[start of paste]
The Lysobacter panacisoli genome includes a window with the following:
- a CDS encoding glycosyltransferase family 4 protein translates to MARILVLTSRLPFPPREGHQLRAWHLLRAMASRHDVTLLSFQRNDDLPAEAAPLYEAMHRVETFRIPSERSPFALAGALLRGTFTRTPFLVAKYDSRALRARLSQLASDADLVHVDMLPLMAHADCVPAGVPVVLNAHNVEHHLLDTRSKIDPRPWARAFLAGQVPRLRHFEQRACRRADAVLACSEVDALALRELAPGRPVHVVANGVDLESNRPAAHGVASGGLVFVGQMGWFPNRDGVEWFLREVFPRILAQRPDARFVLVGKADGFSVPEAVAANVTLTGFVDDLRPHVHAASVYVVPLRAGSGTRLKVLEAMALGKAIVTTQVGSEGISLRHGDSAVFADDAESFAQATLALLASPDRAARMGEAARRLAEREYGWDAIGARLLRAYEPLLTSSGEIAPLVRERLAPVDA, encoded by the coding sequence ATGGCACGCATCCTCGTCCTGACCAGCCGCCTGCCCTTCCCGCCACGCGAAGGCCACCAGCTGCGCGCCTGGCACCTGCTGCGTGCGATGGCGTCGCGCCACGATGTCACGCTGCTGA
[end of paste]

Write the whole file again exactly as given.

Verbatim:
The Lysobacter panacisoli genome includes a window with the following:
- a CDS encoding glycosyltransferase family 4 protein translates to MARILVLTSRLPFPPREGHQLRAWHLLRAMASRHDVTLLSFQRNDDLPAEAAPLYEAMHRVETFRIPSERSPFALAGALLRGTFTRTPFLVAKYDSRALRARLSQLASDADLVHVDMLPLMAHADCVPAGVPVVLNAHNVEHHLLDTRSKIDPRPWARAFLAGQVPRLRHFEQRACRRADAVLACSEVDALALRELAPGRPVHVVANGVDLESNRPAAHGVASGGLVFVGQMGWFPNRDGVEWFLREVFPRILAQRPDARFVLVGKADGFSVPEAVAANVTLTGFVDDLRPHVHAASVYVVPLRAGSGTRLKVLEAMALGKAIVTTQVGSEGISLRHGDSAVFADDAESFAQATLALLASPDRAARMGEAARRLAEREYGWDAIGARLLRAYEPLLTSSGEIAPLVRERLAPVDA, encoded by the coding sequence ATGGCACGCATCCTCGTCCTGACCAGCCGCCTGCCCTTCCCGCCACGCGAAGGCCACCAGCTGCGCGCCTGGCACCTGCTGCGTGCGATGGCGTCGCGCCACGATGTCACGCTGCTGA